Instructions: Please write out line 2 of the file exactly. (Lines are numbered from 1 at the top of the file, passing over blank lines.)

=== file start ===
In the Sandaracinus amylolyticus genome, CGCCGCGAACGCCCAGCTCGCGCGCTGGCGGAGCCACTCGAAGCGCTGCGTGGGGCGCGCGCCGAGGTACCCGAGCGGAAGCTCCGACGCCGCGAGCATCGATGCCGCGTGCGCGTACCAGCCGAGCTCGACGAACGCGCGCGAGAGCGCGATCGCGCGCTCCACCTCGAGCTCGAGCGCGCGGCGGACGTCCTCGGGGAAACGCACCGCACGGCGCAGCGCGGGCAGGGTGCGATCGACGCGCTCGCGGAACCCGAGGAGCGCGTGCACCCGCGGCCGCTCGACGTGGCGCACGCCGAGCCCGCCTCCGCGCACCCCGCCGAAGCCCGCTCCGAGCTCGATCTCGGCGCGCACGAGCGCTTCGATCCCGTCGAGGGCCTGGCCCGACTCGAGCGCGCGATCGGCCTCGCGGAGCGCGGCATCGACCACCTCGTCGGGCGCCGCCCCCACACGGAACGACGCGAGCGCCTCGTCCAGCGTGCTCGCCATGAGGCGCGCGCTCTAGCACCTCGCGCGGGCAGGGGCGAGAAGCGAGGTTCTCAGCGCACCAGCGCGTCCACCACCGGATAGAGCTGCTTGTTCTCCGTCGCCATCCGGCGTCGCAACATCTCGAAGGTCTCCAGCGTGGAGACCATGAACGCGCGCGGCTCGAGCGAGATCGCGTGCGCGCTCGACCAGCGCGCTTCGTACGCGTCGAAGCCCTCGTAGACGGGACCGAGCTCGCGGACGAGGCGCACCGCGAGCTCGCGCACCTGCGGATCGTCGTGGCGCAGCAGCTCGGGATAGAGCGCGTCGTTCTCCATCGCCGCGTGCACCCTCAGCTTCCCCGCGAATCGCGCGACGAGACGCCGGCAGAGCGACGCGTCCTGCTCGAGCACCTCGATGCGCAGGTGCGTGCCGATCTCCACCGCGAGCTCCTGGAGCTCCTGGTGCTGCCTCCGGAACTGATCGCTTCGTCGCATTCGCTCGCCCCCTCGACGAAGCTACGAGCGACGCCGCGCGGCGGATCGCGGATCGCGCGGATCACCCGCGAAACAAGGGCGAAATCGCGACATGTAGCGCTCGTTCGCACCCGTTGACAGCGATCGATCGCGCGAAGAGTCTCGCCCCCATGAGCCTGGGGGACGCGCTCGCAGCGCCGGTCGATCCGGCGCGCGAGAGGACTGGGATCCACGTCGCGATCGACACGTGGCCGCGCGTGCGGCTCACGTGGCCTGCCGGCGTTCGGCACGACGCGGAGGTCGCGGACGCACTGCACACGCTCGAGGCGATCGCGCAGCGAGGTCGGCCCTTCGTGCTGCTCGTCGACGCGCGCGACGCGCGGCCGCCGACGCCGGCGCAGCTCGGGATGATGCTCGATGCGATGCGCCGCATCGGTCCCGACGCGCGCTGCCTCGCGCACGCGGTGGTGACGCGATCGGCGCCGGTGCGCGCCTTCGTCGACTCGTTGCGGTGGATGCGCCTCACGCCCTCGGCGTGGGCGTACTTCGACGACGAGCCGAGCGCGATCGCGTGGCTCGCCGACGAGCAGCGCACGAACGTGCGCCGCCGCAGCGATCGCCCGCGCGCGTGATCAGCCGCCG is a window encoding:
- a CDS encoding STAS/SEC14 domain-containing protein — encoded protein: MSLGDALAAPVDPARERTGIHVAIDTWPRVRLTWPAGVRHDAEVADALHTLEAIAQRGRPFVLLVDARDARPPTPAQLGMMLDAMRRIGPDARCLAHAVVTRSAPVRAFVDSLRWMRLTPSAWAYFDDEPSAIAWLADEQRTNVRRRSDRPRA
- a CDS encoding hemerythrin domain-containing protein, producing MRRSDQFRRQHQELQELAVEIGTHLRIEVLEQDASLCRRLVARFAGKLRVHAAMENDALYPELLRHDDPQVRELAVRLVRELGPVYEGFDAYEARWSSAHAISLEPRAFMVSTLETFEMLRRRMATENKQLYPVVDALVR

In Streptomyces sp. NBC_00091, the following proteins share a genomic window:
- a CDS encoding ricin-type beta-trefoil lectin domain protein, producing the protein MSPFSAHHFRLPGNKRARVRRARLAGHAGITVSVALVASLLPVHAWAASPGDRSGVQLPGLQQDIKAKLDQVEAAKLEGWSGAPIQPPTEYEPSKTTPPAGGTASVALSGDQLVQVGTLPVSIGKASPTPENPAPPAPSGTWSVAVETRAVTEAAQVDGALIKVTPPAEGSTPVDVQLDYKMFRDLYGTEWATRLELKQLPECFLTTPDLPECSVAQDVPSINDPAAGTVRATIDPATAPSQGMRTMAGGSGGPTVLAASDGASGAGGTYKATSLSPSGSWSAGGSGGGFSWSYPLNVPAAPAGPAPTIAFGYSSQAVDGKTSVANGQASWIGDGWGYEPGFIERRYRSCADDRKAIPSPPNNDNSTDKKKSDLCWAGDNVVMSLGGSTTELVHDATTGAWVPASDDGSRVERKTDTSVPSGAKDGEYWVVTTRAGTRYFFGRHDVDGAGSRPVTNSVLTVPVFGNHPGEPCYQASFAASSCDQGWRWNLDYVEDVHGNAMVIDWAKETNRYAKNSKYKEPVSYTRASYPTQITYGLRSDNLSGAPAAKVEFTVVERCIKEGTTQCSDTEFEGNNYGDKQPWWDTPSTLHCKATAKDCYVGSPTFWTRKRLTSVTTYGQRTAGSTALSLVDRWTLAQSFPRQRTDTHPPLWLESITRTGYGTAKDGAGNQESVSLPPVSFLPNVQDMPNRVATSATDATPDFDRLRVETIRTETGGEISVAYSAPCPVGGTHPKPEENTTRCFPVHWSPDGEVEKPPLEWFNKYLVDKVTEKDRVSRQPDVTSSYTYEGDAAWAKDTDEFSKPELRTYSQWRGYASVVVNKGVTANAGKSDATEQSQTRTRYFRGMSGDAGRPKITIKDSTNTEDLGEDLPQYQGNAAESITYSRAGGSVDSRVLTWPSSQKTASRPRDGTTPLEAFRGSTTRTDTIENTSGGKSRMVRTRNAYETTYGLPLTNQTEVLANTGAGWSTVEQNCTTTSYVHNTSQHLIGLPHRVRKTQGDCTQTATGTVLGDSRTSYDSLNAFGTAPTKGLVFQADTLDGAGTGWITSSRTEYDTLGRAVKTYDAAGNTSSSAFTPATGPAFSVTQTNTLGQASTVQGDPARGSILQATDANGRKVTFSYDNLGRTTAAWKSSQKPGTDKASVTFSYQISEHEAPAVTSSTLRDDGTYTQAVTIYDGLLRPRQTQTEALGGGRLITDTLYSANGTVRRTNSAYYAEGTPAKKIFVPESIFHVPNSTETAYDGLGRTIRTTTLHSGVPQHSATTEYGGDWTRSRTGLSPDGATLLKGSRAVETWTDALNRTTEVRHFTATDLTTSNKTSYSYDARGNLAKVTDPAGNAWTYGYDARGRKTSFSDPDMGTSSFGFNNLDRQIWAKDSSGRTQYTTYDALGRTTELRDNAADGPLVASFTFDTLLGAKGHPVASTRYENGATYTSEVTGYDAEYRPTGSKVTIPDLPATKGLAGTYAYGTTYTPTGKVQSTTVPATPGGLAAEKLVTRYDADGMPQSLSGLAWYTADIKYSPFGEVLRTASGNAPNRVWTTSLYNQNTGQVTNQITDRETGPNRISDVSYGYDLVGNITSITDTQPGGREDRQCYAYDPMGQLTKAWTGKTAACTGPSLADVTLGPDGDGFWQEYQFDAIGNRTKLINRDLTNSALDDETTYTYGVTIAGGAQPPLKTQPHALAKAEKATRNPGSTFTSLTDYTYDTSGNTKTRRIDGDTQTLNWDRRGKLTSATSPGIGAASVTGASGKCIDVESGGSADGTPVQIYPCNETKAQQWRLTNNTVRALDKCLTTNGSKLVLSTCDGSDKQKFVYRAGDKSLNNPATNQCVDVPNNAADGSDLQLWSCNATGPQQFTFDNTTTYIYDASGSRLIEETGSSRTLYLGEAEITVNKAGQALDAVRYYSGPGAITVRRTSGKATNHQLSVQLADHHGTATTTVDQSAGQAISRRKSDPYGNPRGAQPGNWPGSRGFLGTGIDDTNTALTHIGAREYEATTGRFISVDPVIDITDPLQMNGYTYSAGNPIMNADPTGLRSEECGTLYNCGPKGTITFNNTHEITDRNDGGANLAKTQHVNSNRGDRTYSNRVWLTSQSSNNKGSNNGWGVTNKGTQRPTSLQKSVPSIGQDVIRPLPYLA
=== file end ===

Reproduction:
- a CDS encoding STAS/SEC14 domain-containing protein — encoded protein: MSLGDALAAPVDPARERTGIHVAIDTWPRVRLTWPAGVRHDAEVADALHTLEAIAQRGRPFVLLVDARDARPPTPAQLGMMLDAMRRIGPDARCLAHAVVTRSAPVRAFVDSLRWMRLTPSAWAYFDDEPSAIAWLADEQRTNVRRRSDRPRA